Mark Pearl

I would like to spend some time on nulls. Before you tackle nulls you should first understand the difference between reference type variables and value type variables. I’m going to assume you already have this understanding - if you don’t read this.

Before there were nulls there were magic numbers

Before nulls there were magic number variables. Magic number variables are variables that have a specific value that represents a contextual state. The first time I was introduced to this concept was back in my Visual Basic 6 days.

Back then it was not uncommon for me to use magic numbers to represent a specific state. For example, if I had a variable ‘age’ and I wanted to represent it as ‘unset’ I would give ‘age’ a value of -1. Back in the days this made perfect sense, when would you ever come across someone with a negative age?

The problem with magic numbers is you begin to litter your code with if statements. Also, every time you perform some sort of calculation on the value you first have to check if it is in one of your magic states. If you don’t you can introduce subtle bugs - like the one below which is meant to give you a 50% discount if you are under the age of 20…

var discount = (age < 20) ? 0.5 : 1.0;  
// what happens if we don't check for age to be unset!!

Using magic numbers increases the opportunities for subtle errors and makes it difficult for the program to be adapted and extended in future. Things we want to avoid.

The rule of thumb is avoid magic number values to represent unset variables if you can, rather set the variable to null

Clean Code & Nulls

I’m a fan of the book Clean Code - if you haven’t read it I recommend you do. In Clean Code Uncle Bob suggests two things regarding nulls:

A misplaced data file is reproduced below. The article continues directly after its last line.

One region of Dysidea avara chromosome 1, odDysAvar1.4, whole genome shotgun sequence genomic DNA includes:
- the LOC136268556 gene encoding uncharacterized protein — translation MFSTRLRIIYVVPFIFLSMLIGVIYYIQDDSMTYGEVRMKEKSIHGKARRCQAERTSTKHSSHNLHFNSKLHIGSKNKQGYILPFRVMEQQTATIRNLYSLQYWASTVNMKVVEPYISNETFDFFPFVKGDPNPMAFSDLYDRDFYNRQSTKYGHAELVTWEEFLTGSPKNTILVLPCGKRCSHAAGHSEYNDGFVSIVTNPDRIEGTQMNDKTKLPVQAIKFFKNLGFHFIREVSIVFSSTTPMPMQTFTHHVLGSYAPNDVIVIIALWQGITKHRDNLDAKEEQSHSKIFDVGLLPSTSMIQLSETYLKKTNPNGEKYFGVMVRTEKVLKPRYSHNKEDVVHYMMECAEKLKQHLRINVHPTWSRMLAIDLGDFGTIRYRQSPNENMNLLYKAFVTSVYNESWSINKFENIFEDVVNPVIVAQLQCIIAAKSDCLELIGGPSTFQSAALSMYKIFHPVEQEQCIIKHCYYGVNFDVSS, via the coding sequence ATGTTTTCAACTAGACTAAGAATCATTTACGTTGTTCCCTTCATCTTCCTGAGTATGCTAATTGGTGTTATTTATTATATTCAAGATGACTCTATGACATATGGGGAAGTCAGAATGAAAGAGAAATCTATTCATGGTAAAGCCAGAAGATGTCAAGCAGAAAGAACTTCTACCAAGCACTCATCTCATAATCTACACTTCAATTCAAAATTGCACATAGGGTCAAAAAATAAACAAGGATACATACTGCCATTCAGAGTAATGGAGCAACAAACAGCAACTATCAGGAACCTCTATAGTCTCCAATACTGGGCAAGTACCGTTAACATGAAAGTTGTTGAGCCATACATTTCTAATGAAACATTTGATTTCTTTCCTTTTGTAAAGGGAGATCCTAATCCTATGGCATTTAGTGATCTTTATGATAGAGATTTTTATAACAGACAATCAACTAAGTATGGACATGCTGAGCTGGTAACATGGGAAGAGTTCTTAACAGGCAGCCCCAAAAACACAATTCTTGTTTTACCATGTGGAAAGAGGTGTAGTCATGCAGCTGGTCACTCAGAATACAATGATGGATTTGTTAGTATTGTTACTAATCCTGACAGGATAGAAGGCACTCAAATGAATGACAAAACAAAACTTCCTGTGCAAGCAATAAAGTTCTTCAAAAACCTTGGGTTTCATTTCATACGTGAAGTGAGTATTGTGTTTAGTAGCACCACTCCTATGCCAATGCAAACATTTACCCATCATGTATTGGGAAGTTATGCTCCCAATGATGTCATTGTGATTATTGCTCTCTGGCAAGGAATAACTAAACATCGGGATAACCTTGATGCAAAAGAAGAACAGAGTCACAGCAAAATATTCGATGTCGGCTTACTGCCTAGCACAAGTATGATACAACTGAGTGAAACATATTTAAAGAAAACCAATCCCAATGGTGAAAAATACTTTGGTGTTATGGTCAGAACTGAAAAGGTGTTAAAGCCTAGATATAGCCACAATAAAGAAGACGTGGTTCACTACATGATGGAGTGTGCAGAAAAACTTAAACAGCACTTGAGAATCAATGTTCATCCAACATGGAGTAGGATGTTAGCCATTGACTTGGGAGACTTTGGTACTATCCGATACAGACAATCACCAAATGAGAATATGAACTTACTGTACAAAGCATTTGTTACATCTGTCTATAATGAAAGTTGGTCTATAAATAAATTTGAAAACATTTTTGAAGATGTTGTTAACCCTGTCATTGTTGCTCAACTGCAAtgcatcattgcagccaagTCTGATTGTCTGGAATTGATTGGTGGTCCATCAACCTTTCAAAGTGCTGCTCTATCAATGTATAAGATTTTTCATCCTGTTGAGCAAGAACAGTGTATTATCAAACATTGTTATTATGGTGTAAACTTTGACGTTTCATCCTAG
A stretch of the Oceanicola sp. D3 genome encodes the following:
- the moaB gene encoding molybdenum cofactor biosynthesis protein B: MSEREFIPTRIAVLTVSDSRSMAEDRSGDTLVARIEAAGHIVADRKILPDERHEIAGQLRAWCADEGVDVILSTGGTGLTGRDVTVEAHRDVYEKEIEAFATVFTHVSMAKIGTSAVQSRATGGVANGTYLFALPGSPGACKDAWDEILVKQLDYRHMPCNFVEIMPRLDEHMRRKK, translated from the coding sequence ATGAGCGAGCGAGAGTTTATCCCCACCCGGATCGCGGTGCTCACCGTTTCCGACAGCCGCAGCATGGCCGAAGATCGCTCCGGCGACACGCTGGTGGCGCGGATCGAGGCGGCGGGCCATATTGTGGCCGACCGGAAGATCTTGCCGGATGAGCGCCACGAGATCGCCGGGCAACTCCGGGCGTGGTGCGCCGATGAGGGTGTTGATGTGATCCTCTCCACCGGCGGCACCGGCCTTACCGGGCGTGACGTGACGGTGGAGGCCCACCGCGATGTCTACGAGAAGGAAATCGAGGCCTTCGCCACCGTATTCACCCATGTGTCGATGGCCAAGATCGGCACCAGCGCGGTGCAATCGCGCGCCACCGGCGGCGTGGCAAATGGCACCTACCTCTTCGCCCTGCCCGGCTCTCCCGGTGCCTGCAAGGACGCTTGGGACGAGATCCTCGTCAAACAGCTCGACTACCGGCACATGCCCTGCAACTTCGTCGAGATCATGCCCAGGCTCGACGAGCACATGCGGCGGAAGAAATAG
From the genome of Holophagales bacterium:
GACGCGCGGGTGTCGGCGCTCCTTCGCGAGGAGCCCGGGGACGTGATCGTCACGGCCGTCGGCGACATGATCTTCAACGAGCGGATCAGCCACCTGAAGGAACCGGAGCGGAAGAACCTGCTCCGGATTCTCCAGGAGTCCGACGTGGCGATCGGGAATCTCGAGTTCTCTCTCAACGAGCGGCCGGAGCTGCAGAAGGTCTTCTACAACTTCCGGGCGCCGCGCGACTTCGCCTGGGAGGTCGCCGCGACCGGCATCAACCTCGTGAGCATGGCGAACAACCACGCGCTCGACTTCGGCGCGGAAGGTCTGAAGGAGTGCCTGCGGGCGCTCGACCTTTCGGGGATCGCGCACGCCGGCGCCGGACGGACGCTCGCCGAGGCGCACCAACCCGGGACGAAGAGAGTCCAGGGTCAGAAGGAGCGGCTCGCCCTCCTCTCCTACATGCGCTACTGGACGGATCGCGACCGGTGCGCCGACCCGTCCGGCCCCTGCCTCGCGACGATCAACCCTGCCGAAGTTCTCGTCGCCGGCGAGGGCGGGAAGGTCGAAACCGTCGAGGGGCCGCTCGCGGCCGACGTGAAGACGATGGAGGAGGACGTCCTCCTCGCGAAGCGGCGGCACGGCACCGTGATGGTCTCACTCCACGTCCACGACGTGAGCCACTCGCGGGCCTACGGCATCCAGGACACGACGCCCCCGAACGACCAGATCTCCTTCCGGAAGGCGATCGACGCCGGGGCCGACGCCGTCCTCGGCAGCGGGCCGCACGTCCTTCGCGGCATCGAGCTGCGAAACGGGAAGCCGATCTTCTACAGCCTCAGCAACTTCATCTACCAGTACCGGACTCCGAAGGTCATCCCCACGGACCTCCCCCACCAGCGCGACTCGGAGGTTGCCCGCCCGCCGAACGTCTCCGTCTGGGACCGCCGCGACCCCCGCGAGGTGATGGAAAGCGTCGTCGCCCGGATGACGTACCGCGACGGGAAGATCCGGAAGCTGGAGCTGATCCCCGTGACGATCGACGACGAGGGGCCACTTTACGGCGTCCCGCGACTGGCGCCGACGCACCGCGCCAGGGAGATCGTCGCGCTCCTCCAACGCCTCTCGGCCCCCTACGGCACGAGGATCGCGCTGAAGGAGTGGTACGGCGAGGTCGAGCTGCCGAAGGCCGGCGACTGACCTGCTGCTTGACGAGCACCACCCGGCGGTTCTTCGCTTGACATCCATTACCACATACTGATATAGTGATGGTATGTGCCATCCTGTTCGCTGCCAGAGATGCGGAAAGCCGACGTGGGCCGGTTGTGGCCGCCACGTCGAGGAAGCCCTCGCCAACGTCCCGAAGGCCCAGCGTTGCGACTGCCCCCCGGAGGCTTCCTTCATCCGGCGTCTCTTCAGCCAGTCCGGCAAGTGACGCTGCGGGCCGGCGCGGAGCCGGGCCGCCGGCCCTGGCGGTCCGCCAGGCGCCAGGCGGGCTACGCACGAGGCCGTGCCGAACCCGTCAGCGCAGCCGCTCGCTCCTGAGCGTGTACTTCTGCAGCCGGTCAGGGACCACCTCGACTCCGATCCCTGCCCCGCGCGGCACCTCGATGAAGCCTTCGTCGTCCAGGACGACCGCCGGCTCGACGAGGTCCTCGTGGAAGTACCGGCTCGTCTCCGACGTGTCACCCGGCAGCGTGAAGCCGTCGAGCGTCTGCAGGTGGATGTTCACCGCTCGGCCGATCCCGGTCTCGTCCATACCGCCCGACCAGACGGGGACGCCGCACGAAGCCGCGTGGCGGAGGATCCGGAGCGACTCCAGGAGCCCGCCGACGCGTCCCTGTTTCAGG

• Do not write methods that return null
  • Do not pass null values in to your methods

Do not write methods that return null

Why should methods not return null? The motivation for not writing methods that return nulls is that this avoid’s unnecessary checks on nulls. For example…

var myObject = MethodThatReturnsAObject();
if (myObject != null) 

Can be written as…

var myObject = MethodThatReturnsAObject();

Which is substantially cleaner.

Do not pass null values in to your methods

Why should you not pass null values in to your methods? If you do not pass null to your methods, you avoid having unnecessary checks at the beginning of a method. For instance, you would avoid the following…

public decimal CalculateTax(TaxCalculator theTaxCalculator)
    if (theTaxCalculator == null) throw new ArgumentException();

My own experience with Clean Code’s advice

I’ve worked in several large code bases where we applied these two rules with great results. I would really recommend addopting these two patterns.

Avoid null on Calculation or Coordination Class Instances

Classes can be used in many different ways. Remember, a class is a template for an object and is a very general concept. Off hand I can think of several types of things I use classes and thus object for…

  • Calculation Classes : These are classes that perform some sort of calculation and return a result.